2017

A Comprehensive Beginner’s Guide to iPhone Privacy and Security

Alright boys and girls, settle down. It’s time to put your tin foil hats on. Before we go further, this is not a guide on how to protect yourself against government surveillance ( although it helps ). This is more of a guide on how to protect yourself against corporate surveillance.

It’s pretty long so let’s get started…

1. Lock your iOS device with a custom alphanumeric code.

It’s a good idea to start with the entry point of your iOS device. Setting a passcode it’s the first thing you should do when getting a new iOS device. Apple even allows you to do this during the initial setup of the device.

You have three options for a passcode: 4-digit numeric code, custom numeric code ( 6 digits ) and custom alphanumeric code.

You should always choose the custom alphanumeric code and make your password as long and as complex as you can handle. A good, complex alphanumeric code also helps with the encryption of your iOS device.

TIP 1: make sure you remember your passcode

TIP 2: for even greater security, disable Touch ID, but that will inconvenience you. Not 100% necessary.

TIP 3: Set “Require Passcode” to “Immediately”

To change your passcode go to Settings > Touch ID & Passcode > Change Passcode > Passcode Options

 

2. Enable “Erase Data”

Just in case your iPhone gets lost or stolen, you can reduce the risk of your data ending up in the wrong hands by setting your device to delete everything after 10 failed passcode attempts.

To enable this go to Settings > Touch ID & Passcode > Erase Data

 

3. Manage What Can Be Accessed From The Lockscreen

While we’re still in the Touch ID & Passcode section of the Settings app, review what can be accessed from the lockscreen ( while the phone is still locked ). Customize this to suit your needs.

 

4. Manage Notifications 

Your phone doesn’t need to be stolen or lost in order for sensitive data to be accessed by other people. All it takes for somebody to access private info like messages, and emails is tap the home button and everything is available on the lockscreen.

Luckily there’s an easy fix.

First you might want to set your iPhone to only show notifications preview when unlocked. Go to Settings > Notifications > Show Previews.

Next thing you can do, is disable lockscreen notifications for apps like Messages. To do that go to Settings > Notifications > [app name] > and disable “Show on Lock Screen”

 

5. Manage Built-In iOS Trackers and Turn Off “Share My Location”

I already went over this in my post about how to maximize the iPhone’s battery life. Let’s do this again…

Go to Settings > Privacy> Location Services > . Scroll down on the page and turn off “Fitness Tracking” if you don’t use it.

Go to Settings > Privacy > Location Services > Analytics > and turn off “Share iPhone Analytics” and “Share iCloud Analytics”. Why would you want to share that?

Go to Settings > Privacy > Location Services > Advertising > and turn ON “Limit Ad Tracking”.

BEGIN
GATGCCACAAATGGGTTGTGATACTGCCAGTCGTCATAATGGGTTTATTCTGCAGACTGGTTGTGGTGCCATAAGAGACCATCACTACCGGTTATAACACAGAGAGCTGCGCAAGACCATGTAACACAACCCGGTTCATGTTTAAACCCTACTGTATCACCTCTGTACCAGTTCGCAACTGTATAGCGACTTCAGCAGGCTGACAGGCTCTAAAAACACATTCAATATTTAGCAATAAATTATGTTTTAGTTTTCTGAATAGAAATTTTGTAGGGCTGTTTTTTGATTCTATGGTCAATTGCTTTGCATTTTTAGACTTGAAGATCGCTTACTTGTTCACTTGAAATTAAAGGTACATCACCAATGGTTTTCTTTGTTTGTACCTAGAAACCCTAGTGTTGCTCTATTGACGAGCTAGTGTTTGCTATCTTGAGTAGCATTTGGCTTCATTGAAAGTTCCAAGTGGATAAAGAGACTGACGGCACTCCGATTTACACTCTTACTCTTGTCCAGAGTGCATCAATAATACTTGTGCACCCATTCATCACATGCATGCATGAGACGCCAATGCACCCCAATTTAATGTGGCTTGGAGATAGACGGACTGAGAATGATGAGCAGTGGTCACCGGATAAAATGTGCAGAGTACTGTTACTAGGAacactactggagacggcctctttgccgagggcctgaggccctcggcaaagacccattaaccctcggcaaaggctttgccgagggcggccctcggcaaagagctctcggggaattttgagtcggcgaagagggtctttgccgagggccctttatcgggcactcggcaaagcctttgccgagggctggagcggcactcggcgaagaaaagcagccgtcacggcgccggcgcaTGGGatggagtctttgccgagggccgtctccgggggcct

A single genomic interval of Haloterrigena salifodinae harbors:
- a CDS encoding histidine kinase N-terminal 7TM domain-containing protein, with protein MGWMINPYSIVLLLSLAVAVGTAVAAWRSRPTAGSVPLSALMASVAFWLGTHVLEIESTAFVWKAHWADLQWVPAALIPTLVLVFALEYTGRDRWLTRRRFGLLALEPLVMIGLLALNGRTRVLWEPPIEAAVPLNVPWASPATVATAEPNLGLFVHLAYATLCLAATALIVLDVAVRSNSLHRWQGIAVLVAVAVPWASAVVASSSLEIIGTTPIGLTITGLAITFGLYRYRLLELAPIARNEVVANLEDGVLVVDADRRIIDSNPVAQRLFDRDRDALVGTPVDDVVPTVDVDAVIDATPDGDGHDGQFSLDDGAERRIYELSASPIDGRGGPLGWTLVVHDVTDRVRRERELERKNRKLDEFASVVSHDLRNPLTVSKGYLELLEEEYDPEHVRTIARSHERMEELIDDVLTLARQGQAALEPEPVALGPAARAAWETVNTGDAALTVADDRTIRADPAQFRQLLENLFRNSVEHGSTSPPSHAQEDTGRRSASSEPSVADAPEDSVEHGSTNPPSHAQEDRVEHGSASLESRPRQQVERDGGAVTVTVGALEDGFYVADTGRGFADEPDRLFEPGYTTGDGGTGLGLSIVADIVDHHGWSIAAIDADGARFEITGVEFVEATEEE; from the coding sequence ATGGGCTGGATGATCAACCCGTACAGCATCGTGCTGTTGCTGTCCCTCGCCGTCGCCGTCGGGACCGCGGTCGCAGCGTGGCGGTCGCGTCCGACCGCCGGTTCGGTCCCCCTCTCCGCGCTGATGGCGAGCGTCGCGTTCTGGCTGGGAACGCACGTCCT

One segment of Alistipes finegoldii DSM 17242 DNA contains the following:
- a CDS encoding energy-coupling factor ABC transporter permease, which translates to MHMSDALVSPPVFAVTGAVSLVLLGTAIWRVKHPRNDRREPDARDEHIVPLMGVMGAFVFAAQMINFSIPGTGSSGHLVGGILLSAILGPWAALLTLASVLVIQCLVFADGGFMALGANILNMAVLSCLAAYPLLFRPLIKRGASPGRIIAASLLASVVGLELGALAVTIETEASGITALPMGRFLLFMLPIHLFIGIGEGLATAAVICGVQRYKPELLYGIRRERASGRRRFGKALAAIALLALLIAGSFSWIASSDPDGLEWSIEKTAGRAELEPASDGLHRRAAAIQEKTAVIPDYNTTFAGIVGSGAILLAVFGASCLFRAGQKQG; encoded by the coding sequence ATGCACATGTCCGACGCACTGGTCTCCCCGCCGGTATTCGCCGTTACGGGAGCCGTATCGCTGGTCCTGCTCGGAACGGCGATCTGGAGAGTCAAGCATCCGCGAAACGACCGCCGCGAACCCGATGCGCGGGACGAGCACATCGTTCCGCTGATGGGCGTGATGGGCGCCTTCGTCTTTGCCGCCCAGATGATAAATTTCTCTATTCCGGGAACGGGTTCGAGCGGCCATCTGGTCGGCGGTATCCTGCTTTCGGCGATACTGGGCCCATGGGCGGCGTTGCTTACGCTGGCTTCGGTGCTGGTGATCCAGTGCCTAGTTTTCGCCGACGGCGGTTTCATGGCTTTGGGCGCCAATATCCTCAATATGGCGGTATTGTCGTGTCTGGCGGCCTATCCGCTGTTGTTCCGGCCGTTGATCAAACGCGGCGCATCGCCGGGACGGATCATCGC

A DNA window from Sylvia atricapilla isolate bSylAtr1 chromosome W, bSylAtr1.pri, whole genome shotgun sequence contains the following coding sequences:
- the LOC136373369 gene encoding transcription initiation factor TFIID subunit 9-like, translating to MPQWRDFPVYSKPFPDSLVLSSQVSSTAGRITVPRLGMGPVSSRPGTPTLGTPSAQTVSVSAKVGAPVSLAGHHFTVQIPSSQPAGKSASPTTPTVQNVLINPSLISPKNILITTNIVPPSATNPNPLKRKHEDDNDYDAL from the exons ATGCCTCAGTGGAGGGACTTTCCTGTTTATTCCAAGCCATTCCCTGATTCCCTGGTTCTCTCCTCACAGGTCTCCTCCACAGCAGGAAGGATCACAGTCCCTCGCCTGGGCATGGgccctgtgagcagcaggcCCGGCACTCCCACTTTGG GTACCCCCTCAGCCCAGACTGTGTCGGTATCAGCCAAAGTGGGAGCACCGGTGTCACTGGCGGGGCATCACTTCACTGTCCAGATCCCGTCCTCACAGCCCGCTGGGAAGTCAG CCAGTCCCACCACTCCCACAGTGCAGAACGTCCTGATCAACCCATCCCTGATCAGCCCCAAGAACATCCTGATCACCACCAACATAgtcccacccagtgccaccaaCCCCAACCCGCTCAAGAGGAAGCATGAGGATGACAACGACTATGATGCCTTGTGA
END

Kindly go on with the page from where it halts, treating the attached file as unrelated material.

Go to Settings > Privacy > Location Services > Share My Location > and turn off “Share My Location”. Why would you willingly do that?

Go to Settings > Privacy > Location Services > and go through all of your apps to allow or deny location access.

You can choose between Never, While Using the App or Always. “Always” is never a good idea. So it’s between “Never” and “While Using the App”. Personally, I have most of them set to “Never” and apps like Maps and Weather set to “While Using the App”.

When you’re done with granting or denying apps to locate you, go to System Services and turn off basically everything. You might not want to turn off “Find my iPhone”. That one is up to you. You can also turn off “Compass Calibration” and “Setting Time Zone”. Find an explanation of what these services do below…

Compass calibration: it’s used by apps where constant access to a refreshed compass reading is required. If you use any kind of Mapping apps, you might not want to turn this off.

Emergency SOS: When enabled, you can call emergency services without unlocking your iPhone by quickly pressing the Sleep/Wake button five times.

Find my iPhone: Allows you to track your iPhone on a map that you can access from your iCloud.com page. Even if it will come handy if you loose your device or it gets stolen, it can also be a privacy/security risk. Turning it off is your choice.

HomeKit: control supported third-party smart devices and accessories. Example: automatically turn smart lights on or off when you arrive or leave home. If you don’t use such devices and/or accessories, turn it off.

Location-based alerts: Receive locations based on your location. Example: reminder to call someone when you arrive at a specific location. Privacy/Security risk. Turn it off.

Location-based Apple ads: Allows Apple to track your location in order to deliver ads relevant to you. I mean if “track your location” and “deliver ads” doesn’t make you turn this feature off immediately, you should really stop reading this article.